Minding Ag's Business
Marcia Zarley Taylor DTN Executive Editor

Friday 07/18/14

Spring Fling Lifts Land Markets

Average benchmark farm values are shown by state. The number of benchmark farms per state are shown in parenthesis.

Corn Belt land markets came back to life this spring, thanks to the temporary price rally for 2014 crops at planting, this week's Farm Credit Services of America analysis shows. But local trends remain inconsistent and whether farmers have the cash to reinvest in land after harvest could be a huge question given deteriorating crop prices.

FCS America executives interviewed by DTN describe Iowa as stabilizing, while Nebraska, South Dakota and Wyoming land values continued to notch gains. Of the 23 benchmark farms it uses for bank appraisal purposes in South Dakota, land values jumped 5.8% in the last six months and remain 13.6% ahead of June 2013 levels. Nebraska's benchmark farms gained 2.2% in value year over year, while Iowa remained about 3.7% below 2013 levels even after a strong spurt in the March through June sales season. Limited and diverse sales in Wyoming made assessments difficult, but its one-year appreciation was pegged at 9.5%.

Farm Credit's mid-year compilation of all land auctions gives a slightly different picture than its benchmark results, in part because representative farms may not match the geography of all recent sales. In Iowa FCS America found cropland values again hitting all-time highs after quickly rebounding from first-quarter lows that had not been seen since mid-2012. The region's largest real estate lender found unimproved ground sold for an average of nearly $10,200 during the second quarter of 2014, up from $10,000 a year ago. More than half of all public sales in the state chalked an average per acre price over $10,000, although nowhere near the record $20,400 per acre received in Sioux County or the $19,700 per acre notched in Mitchell County.

"Northwest Iowa is as high as it's ever been, in part due to bids between neighbors willing to pay a premium on small tracts," said Mark Jensen, senior vice president and chief risk officer for FCS of America. But Jensen characterized that as a localized situation and noted that tracts larger than 80 acres and marginal ground in other parts of the state don't fare as well in the bidding.

Over a 10-year period, South Dakota still leads the four-state region with 333% appreciation, a fact that Jensen attributed to its transition from wheat, small grains and sunflowers to higher value corn and soybeans. While undervalued in the past, corn-soybean yields there are becoming comparable to Nebraska averages, he said. Unimproved South Dakota cropland values declined sharply in early 2014, but prices recovered to about $5,500 per acre by the end of the second quarter.

At the moment, Nebraska "is a mixed bag," Jensen said, with the western part of the state just pulling out of a multi-year drought and the eastern part of the state more stable. Over the last five years, strong demand for irrigated ground helped state averages for all land appreciate 144%. Dry cropland prices have held at $5,200 to $5,500 per acre during the past nine months, while irrigated ground leveled off at $7,300 per acre with limited sales.

Whether land markets stay robust through the remainder of the year would require Jensen to "put on his Carnac the Magnificent" hat, he said, referring to Johnny Carson's famous fortune teller character. "It's difficult to predict. All indicators are that we'll have another solid crop, despite areas of flooding and hail" in parts of the region this summer.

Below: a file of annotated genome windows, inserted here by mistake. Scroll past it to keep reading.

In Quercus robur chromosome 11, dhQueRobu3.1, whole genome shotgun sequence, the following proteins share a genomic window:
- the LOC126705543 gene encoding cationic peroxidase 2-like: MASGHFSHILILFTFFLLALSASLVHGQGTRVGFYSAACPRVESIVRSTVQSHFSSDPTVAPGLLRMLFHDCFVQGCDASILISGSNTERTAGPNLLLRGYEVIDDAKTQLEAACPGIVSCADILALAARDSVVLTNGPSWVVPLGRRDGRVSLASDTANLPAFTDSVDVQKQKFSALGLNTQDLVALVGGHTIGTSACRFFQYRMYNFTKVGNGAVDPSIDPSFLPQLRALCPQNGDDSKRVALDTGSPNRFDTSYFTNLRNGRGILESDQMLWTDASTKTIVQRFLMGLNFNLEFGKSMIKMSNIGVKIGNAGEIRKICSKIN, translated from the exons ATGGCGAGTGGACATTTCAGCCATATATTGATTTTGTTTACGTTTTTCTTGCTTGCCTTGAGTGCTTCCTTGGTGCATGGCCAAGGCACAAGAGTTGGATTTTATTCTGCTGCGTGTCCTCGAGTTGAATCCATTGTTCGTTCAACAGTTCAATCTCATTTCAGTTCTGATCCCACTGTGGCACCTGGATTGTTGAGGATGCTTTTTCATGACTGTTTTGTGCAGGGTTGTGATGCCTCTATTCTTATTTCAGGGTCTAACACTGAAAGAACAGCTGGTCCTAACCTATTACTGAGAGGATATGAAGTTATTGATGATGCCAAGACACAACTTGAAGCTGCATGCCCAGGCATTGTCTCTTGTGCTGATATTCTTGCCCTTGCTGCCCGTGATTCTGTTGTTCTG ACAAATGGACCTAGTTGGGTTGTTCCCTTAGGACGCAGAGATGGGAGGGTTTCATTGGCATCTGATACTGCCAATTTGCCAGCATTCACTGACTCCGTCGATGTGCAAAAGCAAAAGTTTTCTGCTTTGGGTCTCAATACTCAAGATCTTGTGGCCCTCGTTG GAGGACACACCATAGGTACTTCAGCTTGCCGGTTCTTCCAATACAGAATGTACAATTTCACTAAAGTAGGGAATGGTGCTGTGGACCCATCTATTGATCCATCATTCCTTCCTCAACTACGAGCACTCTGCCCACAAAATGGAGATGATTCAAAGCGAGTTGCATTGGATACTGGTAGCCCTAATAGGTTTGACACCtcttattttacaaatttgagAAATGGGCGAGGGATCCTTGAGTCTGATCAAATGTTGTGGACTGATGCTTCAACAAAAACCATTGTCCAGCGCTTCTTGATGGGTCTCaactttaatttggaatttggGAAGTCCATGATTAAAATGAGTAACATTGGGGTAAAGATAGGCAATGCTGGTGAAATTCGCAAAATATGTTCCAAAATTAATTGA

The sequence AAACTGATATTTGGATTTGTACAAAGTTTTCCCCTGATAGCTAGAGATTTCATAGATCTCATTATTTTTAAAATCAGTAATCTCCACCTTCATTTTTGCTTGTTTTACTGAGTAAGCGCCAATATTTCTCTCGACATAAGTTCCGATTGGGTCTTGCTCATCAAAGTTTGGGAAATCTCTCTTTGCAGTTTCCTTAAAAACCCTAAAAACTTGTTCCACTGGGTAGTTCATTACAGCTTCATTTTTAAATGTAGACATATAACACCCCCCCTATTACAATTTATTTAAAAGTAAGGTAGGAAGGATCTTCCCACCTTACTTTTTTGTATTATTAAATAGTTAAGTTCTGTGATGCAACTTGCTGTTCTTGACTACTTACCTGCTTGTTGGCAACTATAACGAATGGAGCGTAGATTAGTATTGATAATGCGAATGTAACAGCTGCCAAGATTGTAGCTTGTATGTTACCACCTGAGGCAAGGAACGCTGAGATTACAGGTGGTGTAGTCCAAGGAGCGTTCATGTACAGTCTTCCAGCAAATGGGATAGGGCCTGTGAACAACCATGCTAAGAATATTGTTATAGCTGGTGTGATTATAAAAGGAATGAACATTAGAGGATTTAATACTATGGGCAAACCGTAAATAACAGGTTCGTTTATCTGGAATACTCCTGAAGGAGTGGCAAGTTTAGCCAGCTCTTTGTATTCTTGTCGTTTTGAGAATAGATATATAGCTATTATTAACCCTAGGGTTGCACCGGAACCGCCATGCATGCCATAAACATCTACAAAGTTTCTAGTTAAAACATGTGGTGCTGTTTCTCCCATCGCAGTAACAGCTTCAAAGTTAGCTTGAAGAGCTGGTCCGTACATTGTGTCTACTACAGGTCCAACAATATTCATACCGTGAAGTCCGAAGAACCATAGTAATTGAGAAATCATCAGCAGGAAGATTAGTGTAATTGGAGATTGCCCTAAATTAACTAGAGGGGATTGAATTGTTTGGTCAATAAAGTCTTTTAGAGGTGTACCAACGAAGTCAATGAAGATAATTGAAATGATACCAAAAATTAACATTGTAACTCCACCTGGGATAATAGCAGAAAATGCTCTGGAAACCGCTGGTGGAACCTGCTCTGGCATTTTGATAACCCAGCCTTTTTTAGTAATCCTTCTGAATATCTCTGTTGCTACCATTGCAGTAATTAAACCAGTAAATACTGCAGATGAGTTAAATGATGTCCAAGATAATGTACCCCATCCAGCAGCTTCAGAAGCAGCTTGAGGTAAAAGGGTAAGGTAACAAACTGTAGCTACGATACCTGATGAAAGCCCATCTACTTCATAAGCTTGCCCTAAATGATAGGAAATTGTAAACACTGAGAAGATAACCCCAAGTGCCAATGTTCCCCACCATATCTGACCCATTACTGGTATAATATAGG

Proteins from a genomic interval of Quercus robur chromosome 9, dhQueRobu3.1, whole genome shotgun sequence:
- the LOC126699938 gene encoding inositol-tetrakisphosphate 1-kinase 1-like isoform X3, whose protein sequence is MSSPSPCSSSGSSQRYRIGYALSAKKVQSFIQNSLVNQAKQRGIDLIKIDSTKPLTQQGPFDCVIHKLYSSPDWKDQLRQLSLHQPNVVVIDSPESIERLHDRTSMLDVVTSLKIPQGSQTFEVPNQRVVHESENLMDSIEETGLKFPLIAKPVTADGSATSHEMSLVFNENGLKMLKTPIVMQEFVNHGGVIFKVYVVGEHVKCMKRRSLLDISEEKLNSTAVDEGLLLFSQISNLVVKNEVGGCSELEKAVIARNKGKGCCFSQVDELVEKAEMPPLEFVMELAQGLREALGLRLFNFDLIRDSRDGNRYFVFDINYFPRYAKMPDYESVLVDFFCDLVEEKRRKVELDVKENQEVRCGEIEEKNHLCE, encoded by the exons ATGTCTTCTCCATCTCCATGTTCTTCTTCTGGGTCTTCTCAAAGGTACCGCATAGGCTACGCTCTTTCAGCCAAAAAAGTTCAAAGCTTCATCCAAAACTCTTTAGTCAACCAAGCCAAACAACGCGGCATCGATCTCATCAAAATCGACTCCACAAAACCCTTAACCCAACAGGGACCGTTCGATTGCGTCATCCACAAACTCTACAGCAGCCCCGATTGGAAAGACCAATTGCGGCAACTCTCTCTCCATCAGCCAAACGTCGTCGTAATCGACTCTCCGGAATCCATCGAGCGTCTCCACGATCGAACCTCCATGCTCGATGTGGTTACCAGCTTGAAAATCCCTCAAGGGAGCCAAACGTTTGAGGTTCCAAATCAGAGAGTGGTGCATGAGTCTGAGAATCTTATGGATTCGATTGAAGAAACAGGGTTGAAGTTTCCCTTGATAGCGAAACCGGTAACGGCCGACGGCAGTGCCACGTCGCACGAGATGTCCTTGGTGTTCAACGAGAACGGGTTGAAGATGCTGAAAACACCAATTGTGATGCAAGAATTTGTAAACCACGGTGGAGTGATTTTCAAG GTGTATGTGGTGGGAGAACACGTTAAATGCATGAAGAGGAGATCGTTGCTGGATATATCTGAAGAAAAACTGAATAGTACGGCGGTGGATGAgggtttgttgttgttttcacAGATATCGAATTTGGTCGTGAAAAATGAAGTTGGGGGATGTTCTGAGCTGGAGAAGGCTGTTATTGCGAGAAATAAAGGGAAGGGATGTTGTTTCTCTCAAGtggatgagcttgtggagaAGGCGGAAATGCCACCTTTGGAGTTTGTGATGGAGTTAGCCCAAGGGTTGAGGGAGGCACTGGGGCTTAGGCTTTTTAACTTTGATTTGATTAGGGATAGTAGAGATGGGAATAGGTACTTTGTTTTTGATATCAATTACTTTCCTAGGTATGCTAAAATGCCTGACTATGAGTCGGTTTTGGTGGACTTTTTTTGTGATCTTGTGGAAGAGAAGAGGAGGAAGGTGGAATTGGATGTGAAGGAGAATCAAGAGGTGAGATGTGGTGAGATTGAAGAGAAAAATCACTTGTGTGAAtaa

Farm Credit leaders assume that rebuilding U.S. and world grain stocks will mean most farmers sell the 2014 corn crop in the $3.80 to $4.80 range, and probably closer to $4 than $5, he added. That's far below the record $6.89 growers posted on the 2012 crop. How that impacts farm profitability--and potential cash for capital purchases and future cash rents--largely depends on how much land a grower owns, lenders note.

Iowa State University budgets estimate 2014 corn breakevens at $4.60 based on average yields and return for operator labor and rent. So big renters remain disadvantaged compared to those with more owned land in their portfolios and could be projecting losses by fall, depending on the size of their crops. "If we look at all of our customers, someone with 3,000 acres paid for, their cash flow is $3.50," Jensen said, so they have more cushion to weather the current price climate.

"The solid majority of our customers are well positioned to take on this price environment," Jensen added, noting that 82% of their customers have locked in terms on real estate mortgages, so will continue to benefit from the Fed's discounted interest rate policy. "Over time there will be adjustments in input expenses... but we've stress-tested our portfolio with $3.50 corn. There's some deterioration and clearly some impact, but we feel good about the majority of growers. The worst case scenario would be if this situation lasted five or six years, inputs stayed high and prices stayed low." Even solid producers would feel strain under those circumstances, he added, "but generally cycles don't last that long."

Farm Credit lenders believe lower corn prices are here to stay, maybe taking some of the bloom off springtime farmland bids in the future. "But we're not anticipating an '80s scenario," Jensen said.

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Posted at 5:06PM CDT 07/18/14 by Marcia Zarley Taylor
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